That night on retiring Mrs. Wall, who
had placed the money away for "a
rainy day," dreamed twice that it had
been stolen by a little negro boy and
the features of the thief were indeli
bly stamped on her mind. She dream
ed that this boy bad stolen a ten dol
lar bill, a five dollar bill and a one dol
lar bill, leaving four, of the sum total
?$20. The next morning, yesterday,
the wert to the house of a cc-gro man
not a great distance off, a^d feeling so
sure; of the identity of the thief of
whom she dreamed, she walked in and
saw a little negro boy about eight
years of age who fitted the picture and
said, "I have come for my money."
It was quickly forthcoming?the ten
dollar note, five dollar note and one
dollar bill. On account of the extreme
youth of the negro, he was not prose
cuted. He confessed that he went to
Mr. Wall's one afternoon recently to
buy milk, when there was no one at
? There wonld bs a whole lot of
money in inventing something that
would make money unnecessary.
? A woman likes to oontradiot you
when she ought not so you won't be
surprised that she doesn't when she
? There is a slight difference be
tween being a bachelor and having all
his money left over at tho end of the
month to buy the girl he likes $2
worth of flowers and being married to
her and borrowing car fare from her
two weeks before ovciy pay day.
? There's more religion in a whis
tie,than in a whine._
"where dise vil
Ko Keed for "Germe" If
The ideal breeding place for dis
easo germs is a weak stomach and
digestive system. The food, instead
of being assimilated, turc? into a
sour, slimy, fermenting mass, caus
ing gases, -distress after eating, bloat
ing, riausea'. and flatulency. The
poisonous germs that are given off
f .otn this undigested food enter the
blood, end pimples, boils; and blotch
ed skin is the. result. Nervousness
and sleeplessness . come more often
from weakened digestion than from
any other one cause.
No ordinary food digestive can give
? The Mexican dollar is now worlh
only 49 cents and 8 mills in the Unit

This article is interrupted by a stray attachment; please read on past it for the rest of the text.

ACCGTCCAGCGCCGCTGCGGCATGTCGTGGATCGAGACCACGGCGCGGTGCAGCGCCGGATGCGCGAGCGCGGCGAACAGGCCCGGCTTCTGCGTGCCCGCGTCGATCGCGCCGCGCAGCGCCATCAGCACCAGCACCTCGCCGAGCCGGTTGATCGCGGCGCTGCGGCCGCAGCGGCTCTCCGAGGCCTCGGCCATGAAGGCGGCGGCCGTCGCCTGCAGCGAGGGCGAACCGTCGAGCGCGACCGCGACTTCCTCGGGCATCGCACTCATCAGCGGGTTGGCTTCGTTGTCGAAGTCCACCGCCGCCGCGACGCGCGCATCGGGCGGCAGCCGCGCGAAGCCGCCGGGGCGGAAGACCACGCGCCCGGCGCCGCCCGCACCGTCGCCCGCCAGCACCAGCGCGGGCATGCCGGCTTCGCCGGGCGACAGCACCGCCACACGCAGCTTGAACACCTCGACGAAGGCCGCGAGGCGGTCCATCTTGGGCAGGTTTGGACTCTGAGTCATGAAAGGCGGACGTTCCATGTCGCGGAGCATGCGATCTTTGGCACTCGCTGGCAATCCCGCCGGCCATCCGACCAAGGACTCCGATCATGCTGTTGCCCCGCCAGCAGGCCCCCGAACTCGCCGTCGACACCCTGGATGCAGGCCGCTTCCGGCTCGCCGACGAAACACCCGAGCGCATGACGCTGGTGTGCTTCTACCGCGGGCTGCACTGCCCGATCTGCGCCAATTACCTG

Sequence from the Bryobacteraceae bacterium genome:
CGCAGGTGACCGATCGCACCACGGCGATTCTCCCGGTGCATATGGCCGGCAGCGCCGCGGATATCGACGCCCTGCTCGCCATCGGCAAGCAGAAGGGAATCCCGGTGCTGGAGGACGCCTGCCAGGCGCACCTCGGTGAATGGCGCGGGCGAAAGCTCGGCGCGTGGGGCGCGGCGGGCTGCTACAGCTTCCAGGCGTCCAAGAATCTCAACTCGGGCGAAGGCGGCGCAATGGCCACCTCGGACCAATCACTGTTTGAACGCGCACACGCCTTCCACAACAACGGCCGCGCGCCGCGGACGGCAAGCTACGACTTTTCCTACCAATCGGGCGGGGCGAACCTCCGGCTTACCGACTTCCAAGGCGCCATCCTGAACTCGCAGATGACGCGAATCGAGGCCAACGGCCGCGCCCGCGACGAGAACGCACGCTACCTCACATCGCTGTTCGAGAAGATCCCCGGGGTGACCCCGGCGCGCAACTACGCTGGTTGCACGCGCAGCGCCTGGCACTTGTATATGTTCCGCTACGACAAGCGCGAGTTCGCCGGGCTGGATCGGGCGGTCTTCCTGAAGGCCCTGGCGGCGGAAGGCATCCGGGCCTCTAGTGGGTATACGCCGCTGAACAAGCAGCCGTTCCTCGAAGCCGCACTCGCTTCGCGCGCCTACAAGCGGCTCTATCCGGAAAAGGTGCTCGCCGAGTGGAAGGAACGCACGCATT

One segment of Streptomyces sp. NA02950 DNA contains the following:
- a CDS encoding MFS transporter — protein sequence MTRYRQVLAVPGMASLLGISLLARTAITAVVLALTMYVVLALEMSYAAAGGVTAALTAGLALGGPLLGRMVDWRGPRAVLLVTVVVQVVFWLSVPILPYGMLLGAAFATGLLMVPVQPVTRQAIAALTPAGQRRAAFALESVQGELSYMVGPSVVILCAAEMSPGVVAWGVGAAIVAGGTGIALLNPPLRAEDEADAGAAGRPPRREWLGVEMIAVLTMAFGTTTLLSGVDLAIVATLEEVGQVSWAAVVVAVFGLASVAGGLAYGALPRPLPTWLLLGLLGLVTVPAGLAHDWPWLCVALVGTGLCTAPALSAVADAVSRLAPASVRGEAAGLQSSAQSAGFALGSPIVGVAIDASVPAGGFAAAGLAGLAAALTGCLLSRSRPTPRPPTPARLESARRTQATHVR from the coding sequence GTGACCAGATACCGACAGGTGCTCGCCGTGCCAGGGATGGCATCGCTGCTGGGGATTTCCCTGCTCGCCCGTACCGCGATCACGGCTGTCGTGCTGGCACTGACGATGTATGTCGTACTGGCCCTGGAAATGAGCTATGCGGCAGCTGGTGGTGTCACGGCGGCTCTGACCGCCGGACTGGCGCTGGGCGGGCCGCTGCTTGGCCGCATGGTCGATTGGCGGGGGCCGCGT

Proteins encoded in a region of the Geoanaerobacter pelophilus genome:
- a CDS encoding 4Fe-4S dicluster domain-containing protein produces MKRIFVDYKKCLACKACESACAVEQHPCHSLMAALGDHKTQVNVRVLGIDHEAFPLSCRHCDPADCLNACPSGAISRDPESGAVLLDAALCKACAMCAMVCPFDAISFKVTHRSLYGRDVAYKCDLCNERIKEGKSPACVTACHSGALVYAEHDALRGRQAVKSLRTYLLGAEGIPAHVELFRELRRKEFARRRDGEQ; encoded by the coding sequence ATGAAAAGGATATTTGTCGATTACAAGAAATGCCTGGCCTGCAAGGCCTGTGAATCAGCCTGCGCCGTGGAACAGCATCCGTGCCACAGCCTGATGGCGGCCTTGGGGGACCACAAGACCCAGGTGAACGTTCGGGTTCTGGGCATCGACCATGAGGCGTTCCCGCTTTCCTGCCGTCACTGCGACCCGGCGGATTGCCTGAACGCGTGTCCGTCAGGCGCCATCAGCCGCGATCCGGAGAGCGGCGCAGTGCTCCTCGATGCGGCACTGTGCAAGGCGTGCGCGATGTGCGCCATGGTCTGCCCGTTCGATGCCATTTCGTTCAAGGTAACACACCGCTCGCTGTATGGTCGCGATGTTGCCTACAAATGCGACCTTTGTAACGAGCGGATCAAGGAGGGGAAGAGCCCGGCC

? Jno. P. Mclntyre committed sui
cide at his homo in Atlanta by cut
ting his throat with a re/.or.
? The bayjnet of the new army
rifle is to bo four iuches longer than
the one now iu use
? Miss Annie Keenam had her leg
hurt in a vunaway at Wilmington and
had to have it amputated.
? The last survivor of tho War of
1812 has passed away, but there arc
yet a number of widows on the pen
j ? Many thousands of Japaneso
laborers are said to bo waiting on tho
Hawaiian Islands for transportation
to tho United States.
? Maj. Geo. Lunsford P. Lotnax, a
Confederate general, has been ap
pointed on tho Gettysburg battlefield
? Farmers in the vicinity of
Amenons, Ga., have applied to have
a term of court postponed as they
are too busy fightiug grass to attend.
? John Hoch, tho man in Chicago
who was said to have had 40 wives
and who was charged with tho mur
der of one of them, has been sen
tenced to hang.
? Atlanta's new depot has been
thrown open for business. It covers
thirteen acres and is one of the finest
in the world. It has every conven
ience for the traveling public
? Tho convention of the Washing
ton Diocese of the Protestant Epis
copal Churoh appointed a committee
to investigate alleged errors in Mary
land school histories.
? Mrs. Blackshire, of Brookville,
W. V., is in jail charged with having
hired Robert McClosky to kill her
husband, iu order that she might col
lect his insurance policy of $1,000.
? L. P. Ohliger, ex-president
Wooster, Ohio, national bank, and
ex-congressman, was sent to the peni
tentiary for eight years for issuing a
draft .when there was no money in the
bank to meet it.
? Lern Walker a farmer of Coving
ton, Ga., shot and killed his neighbor
named Adams and then attempted
suicide, but was prevented. Domes
tic troubjes caused tho tragedy.
? At least 19 persons were killed
and about 75 injured by the Cleve
land and Cincinnati express over tho
Pennsylvania running into a freight
train containing dyeitmite, which ex
ploded, at South Harrisburg, Pa.
? Laurens Ross and EL C. Reed,
tho president and secretary of the
Ross Cotton Spool Co., have been
arrested at Augusta, Ga., charged
with using the United States mail for
? Aooording to the department of
commerce and labor, during 1094 there
were 1,053,000,000 pounds of coffee
consumed in the United States, valued
at $81,000,000. This is equivalent to
about thirteen pounds to every man,
woman and child of the population.
? Mr. George Hearn, e prominent
farmer of North Carolina, was struck
and instantly killed by lightning Fri
day afternoon, at his home four miles
from Charlotte. His nephew, Neeley
Hern, was knooked unoonsoious by
the same bolt. They were out gather
> ing eherries at the time.
? The town of Vineland, N. J.,
was the other day held up by an angry
woman with a hat pin. For half an
hour she defied all of the authorities
and all of the citizens, and none dared
approach within reach of the deadly
hat pin. At length, however, she
was oaptured by strategy and disarm
? Lieut. Edward ST. Miller, a Ponn
sylvanian, is now the practical agent
of the authority of the United States
in the province of Paraguu, Philip
pines. At the age of 30 and with
only two assistants of his own race,
he is maintaining law and order in a